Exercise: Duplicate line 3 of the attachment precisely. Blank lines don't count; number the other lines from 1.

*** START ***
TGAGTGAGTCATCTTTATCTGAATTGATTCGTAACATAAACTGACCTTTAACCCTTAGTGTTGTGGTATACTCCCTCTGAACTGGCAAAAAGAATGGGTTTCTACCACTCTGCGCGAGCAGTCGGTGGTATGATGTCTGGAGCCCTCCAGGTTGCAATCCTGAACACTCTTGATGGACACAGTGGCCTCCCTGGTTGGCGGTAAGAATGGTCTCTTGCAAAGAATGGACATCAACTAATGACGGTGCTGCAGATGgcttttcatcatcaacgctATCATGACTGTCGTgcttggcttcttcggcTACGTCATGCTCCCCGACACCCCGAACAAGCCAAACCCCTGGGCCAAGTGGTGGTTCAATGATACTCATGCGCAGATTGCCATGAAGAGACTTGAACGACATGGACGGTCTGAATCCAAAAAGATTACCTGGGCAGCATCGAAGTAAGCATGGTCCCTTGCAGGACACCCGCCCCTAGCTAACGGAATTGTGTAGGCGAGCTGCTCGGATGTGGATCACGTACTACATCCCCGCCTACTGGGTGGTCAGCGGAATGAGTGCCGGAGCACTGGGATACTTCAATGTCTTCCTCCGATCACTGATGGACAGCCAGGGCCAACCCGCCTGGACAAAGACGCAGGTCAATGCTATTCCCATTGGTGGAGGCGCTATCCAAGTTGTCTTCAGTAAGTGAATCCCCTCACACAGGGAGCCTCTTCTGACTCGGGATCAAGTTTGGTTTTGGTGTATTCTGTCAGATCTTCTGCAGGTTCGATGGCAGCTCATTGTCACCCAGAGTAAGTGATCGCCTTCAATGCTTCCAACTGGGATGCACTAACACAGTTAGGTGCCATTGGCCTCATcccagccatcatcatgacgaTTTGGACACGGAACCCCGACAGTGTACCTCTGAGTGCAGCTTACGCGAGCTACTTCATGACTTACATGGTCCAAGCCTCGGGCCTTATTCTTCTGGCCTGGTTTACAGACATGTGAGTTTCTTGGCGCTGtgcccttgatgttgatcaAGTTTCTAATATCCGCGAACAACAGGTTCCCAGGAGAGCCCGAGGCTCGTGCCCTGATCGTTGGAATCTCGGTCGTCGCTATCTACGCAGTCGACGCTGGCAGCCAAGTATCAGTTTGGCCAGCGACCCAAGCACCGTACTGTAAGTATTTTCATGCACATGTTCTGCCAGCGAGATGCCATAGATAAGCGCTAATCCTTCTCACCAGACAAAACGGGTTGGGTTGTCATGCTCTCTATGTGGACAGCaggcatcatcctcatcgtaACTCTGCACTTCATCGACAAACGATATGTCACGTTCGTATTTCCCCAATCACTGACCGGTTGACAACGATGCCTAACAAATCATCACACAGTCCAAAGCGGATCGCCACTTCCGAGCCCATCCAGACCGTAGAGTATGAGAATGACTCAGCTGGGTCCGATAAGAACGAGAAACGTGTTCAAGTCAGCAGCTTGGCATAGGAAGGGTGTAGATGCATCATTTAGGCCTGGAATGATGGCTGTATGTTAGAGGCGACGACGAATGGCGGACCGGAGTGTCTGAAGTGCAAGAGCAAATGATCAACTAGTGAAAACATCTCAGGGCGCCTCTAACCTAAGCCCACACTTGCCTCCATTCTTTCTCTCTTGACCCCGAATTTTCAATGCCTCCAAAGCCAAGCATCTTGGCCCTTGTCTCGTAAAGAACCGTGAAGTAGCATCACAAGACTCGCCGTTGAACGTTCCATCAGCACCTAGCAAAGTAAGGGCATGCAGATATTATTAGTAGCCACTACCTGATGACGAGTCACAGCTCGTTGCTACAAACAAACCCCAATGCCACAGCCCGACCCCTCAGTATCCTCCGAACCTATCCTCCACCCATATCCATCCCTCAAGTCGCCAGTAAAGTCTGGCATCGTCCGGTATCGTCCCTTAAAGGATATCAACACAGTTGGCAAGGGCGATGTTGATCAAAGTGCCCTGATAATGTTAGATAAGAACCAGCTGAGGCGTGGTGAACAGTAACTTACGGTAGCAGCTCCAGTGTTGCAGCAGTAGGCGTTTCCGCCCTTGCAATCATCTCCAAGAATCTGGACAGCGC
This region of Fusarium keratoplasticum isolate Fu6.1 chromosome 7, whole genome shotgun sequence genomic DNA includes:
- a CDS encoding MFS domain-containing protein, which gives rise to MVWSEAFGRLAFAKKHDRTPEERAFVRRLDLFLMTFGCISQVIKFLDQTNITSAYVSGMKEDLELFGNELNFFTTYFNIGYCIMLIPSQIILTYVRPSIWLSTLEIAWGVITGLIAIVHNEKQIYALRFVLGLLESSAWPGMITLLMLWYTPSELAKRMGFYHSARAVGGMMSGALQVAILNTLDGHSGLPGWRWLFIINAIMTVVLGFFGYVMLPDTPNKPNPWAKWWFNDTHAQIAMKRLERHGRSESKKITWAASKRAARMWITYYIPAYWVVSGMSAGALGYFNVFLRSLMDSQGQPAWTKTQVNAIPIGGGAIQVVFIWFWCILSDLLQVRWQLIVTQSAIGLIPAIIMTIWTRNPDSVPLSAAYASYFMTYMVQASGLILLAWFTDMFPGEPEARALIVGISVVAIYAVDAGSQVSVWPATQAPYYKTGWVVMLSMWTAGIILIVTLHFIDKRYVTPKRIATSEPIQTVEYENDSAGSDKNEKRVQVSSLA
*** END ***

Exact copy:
- a CDS encoding MFS domain-containing protein, which gives rise to MVWSEAFGRLAFAKKHDRTPEERAFVRRLDLFLMTFGCISQVIKFLDQTNITSAYVSGMKEDLELFGNELNFFTTYFNIGYCIMLIPSQIILTYVRPSIWLSTLEIAWGVITGLIAIVHNEKQIYALRFVLGLLESSAWPGMITLLMLWYTPSELAKRMGFYHSARAVGGMMSGALQVAILNTLDGHSGLPGWRWLFIINAIMTVVLGFFGYVMLPDTPNKPNPWAKWWFNDTHAQIAMKRLERHGRSESKKITWAASKRAARMWITYYIPAYWVVSGMSAGALGYFNVFLRSLMDSQGQPAWTKTQVNAIPIGGGAIQVVFIWFWCILSDLLQVRWQLIVTQSAIGLIPAIIMTIWTRNPDSVPLSAAYASYFMTYMVQASGLILLAWFTDMFPGEPEARALIVGISVVAIYAVDAGSQVSVWPATQAPYYKTGWVVMLSMWTAGIILIVTLHFIDKRYVTPKRIATSEPIQTVEYENDSAGSDKNEKRVQVSSLA